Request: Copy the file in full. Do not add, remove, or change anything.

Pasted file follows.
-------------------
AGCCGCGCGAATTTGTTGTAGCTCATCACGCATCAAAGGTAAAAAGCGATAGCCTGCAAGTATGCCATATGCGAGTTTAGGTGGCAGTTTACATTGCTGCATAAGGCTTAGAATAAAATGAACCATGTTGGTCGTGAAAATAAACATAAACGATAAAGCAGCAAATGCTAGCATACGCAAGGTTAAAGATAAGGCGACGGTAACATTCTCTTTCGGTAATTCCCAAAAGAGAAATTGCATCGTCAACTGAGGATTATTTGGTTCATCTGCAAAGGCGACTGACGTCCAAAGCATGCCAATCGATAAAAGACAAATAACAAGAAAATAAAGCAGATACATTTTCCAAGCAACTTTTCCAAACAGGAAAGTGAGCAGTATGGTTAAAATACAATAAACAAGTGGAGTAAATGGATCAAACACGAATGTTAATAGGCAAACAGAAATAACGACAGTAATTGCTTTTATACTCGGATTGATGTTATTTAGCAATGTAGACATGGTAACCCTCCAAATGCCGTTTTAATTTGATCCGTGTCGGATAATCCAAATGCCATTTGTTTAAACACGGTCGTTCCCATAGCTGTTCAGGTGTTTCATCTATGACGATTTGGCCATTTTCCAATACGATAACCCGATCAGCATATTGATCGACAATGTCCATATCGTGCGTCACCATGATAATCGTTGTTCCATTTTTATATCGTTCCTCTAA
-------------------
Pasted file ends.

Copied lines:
AGCCGCGCGAATTTGTTGTAGCTCATCACGCATCAAAGGTAAAAAGCGATAGCCTGCAAGTATGCCATATGCGAGTTTAGGTGGCAGTTTACATTGCTGCATAAGGCTTAGAATAAAATGAACCATGTTGGTCGTGAAAATAAACATAAACGATAAAGCAGCAAATGCTAGCATACGCAAGGTTAAAGATAAGGCGACGGTAACATTCTCTTTCGGTAATTCCCAAAAGAGAAATTGCATCGTCAACTGAGGATTATTTGGTTCATCTGCAAAGGCGACTGACGTCCAAAGCATGCCAATCGATAAAAGACAAATAACAAGAAAATAAAGCAGATACATTTTCCAAGCAACTTTTCCAAACAGGAAAGTGAGCAGTATGGTTAAAATACAATAAACAAGTGGAGTAAATGGATCAAACACGAATGTTAATAGGCAAACAGAAATAACGACAGTAATTGCTTTTATACTCGGATTGATGTTATTTAGCAATGTAGACATGGTAACCCTCCAAATGCCGTTTTAATTTGATCCGTGTCGGATAATCCAAATGCCATTTGTTTAAACACGGTCGTTCCCATAGCTGTTCAGGTGTTTCATCTATGACGATTTGGCCATTTTCCAATACGATAACCCGATCAGCATATTGATCGACAATGTCCATATCGTGCGTCACCATGATAATCGTTGTTCCATTTTTATATCGTTCCTCTAA